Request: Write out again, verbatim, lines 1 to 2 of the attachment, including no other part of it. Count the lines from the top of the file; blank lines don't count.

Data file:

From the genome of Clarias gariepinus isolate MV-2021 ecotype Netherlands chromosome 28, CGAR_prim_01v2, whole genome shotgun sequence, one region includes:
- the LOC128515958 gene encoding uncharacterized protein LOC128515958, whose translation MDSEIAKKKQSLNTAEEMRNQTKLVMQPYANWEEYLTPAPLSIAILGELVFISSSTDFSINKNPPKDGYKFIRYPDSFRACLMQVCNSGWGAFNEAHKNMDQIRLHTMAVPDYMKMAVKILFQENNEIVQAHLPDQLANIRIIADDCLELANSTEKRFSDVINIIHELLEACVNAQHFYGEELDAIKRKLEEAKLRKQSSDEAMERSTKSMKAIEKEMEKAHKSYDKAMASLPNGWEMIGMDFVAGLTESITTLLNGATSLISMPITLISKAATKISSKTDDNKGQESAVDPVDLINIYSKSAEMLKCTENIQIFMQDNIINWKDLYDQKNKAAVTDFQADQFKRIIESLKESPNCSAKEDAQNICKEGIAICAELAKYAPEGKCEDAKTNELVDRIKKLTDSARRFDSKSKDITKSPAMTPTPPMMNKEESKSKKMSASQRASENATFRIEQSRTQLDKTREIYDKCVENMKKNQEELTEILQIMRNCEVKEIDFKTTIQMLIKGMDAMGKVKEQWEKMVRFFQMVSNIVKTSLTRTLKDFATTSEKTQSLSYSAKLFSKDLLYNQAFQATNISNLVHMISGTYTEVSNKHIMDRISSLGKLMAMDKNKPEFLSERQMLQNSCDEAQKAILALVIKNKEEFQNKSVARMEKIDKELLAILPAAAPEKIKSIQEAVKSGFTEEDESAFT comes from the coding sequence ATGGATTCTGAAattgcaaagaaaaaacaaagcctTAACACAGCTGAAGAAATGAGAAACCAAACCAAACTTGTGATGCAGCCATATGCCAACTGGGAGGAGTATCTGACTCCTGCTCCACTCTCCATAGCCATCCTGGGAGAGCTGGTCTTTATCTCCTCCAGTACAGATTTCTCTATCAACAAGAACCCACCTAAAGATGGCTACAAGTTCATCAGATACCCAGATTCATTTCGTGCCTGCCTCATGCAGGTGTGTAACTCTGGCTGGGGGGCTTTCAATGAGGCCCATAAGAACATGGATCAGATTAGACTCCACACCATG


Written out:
From the genome of Clarias gariepinus isolate MV-2021 ecotype Netherlands chromosome 28, CGAR_prim_01v2, whole genome shotgun sequence, one region includes:
- the LOC128515958 gene encoding uncharacterized protein LOC128515958, whose translation MDSEIAKKKQSLNTAEEMRNQTKLVMQPYANWEEYLTPAPLSIAILGELVFISSSTDFSINKNPPKDGYKFIRYPDSFRACLMQVCNSGWGAFNEAHKNMDQIRLHTMAVPDYMKMAVKILFQENNEIVQAHLPDQLANIRIIADDCLELANSTEKRFSDVINIIHELLEACVNAQHFYGEELDAIKRKLEEAKLRKQSSDEAMERSTKSMKAIEKEMEKAHKSYDKAMASLPNGWEMIGMDFVAGLTESITTLLNGATSLISMPITLISKAATKISSKTDDNKGQESAVDPVDLINIYSKSAEMLKCTENIQIFMQDNIINWKDLYDQKNKAAVTDFQADQFKRIIESLKESPNCSAKEDAQNICKEGIAICAELAKYAPEGKCEDAKTNELVDRIKKLTDSARRFDSKSKDITKSPAMTPTPPMMNKEESKSKKMSASQRASENATFRIEQSRTQLDKTREIYDKCVENMKKNQEELTEILQIMRNCEVKEIDFKTTIQMLIKGMDAMGKVKEQWEKMVRFFQMVSNIVKTSLTRTLKDFATTSEKTQSLSYSAKLFSKDLLYNQAFQATNISNLVHMISGTYTEVSNKHIMDRISSLGKLMAMDKNKPEFLSERQMLQNSCDEAQKAILALVIKNKEEFQNKSVARMEKIDKELLAILPAAAPEKIKSIQEAVKSGFTEEDESAFT comes from the coding sequence ATGGATTCTGAAattgcaaagaaaaaacaaagcctTAACACAGCTGAAGAAATGAGAAACCAAACCAAACTTGTGATGCAGCCATATGCCAACTGGGAGGAGTATCTGACTCCTGCTCCACTCTCCATAGCCATCCTGGGAGAGCTGGTCTTTATCTCCTCCAGTACAGATTTCTCTATCAACAAGAACCCACCTAAAGATGGCTACAAGTTCATCAGATACCCAGATTCATTTCGTGCCTGCCTCATGCAGGTGTGTAACTCTGGCTGGGGGGCTTTCAATGAGGCCCATAAGAACATGGATCAGATTAGACTCCACACCATG